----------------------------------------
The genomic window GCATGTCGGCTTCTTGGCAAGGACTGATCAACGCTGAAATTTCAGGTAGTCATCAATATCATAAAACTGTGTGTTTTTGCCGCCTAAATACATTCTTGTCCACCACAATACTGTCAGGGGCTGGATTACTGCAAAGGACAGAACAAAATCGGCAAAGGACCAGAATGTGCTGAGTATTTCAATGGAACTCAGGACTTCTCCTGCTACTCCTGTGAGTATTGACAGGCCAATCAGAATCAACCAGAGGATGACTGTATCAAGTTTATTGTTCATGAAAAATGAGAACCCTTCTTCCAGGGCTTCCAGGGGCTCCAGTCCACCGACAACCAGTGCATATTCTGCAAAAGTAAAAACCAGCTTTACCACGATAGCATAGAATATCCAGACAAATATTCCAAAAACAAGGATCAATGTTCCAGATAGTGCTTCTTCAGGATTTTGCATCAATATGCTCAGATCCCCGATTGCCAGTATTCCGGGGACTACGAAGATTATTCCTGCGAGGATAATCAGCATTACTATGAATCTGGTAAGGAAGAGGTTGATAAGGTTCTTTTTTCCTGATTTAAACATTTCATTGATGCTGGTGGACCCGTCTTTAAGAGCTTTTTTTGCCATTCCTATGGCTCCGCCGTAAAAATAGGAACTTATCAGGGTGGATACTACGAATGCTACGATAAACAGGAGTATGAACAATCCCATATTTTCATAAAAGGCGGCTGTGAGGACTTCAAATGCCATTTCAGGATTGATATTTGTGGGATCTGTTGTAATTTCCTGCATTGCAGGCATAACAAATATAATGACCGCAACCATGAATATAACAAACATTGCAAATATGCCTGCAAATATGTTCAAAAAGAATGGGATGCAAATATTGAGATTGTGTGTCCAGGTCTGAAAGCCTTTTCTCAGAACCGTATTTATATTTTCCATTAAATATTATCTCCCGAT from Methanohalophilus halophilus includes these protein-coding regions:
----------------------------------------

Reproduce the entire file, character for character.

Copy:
The genomic window GCATGTCGGCTTCTTGGCAAGGACTGATCAACGCTGAAATTTCAGGTAGTCATCAATATCATAAAACTGTGTGTTTTTGCCGCCTAAATACATTCTTGTCCACCACAATACTGTCAGGGGCTGGATTACTGCAAAGGACAGAACAAAATCGGCAAAGGACCAGAATGTGCTGAGTATTTCAATGGAACTCAGGACTTCTCCTGCTACTCCTGTGAGTATTGACAGGCCAATCAGAATCAACCAGAGGATGACTGTATCAAGTTTATTGTTCATGAAAAATGAGAACCCTTCTTCCAGGGCTTCCAGGGGCTCCAGTCCACCGACAACCAGTGCATATTCTGCAAAAGTAAAAACCAGCTTTACCACGATAGCATAGAATATCCAGACAAATATTCCAAAAACAAGGATCAATGTTCCAGATAGTGCTTCTTCAGGATTTTGCATCAATATGCTCAGATCCCCGATTGCCAGTATTCCGGGGACTACGAAGATTATTCCTGCGAGGATAATCAGCATTACTATGAATCTGGTAAGGAAGAGGTTGATAAGGTTCTTTTTTCCTGATTTAAACATTTCATTGATGCTGGTGGACCCGTCTTTAAGAGCTTTTTTTGCCATTCCTATGGCTCCGCCGTAAAAATAGGAACTTATCAGGGTGGATACTACGAATGCTACGATAAACAGGAGTATGAACAATCCCATATTTTCATAAAAGGCGGCTGTGAGGACTTCAAATGCCATTTCAGGATTGATATTTGTGGGATCTGTTGTAATTTCCTGCATTGCAGGCATAACAAATATAATGACCGCAACCATGAATATAACAAACATTGCAAATATGCCTGCAAATATGTTCAAAAAGAATGGGATGCAAATATTGAGATTGTGTGTCCAGGTCTGAAAGCCTTTTCTCAGAACCGTATTTATATTTTCCATTAAATATTATCTCCCGAT from Methanohalophilus halophilus includes these protein-coding regions: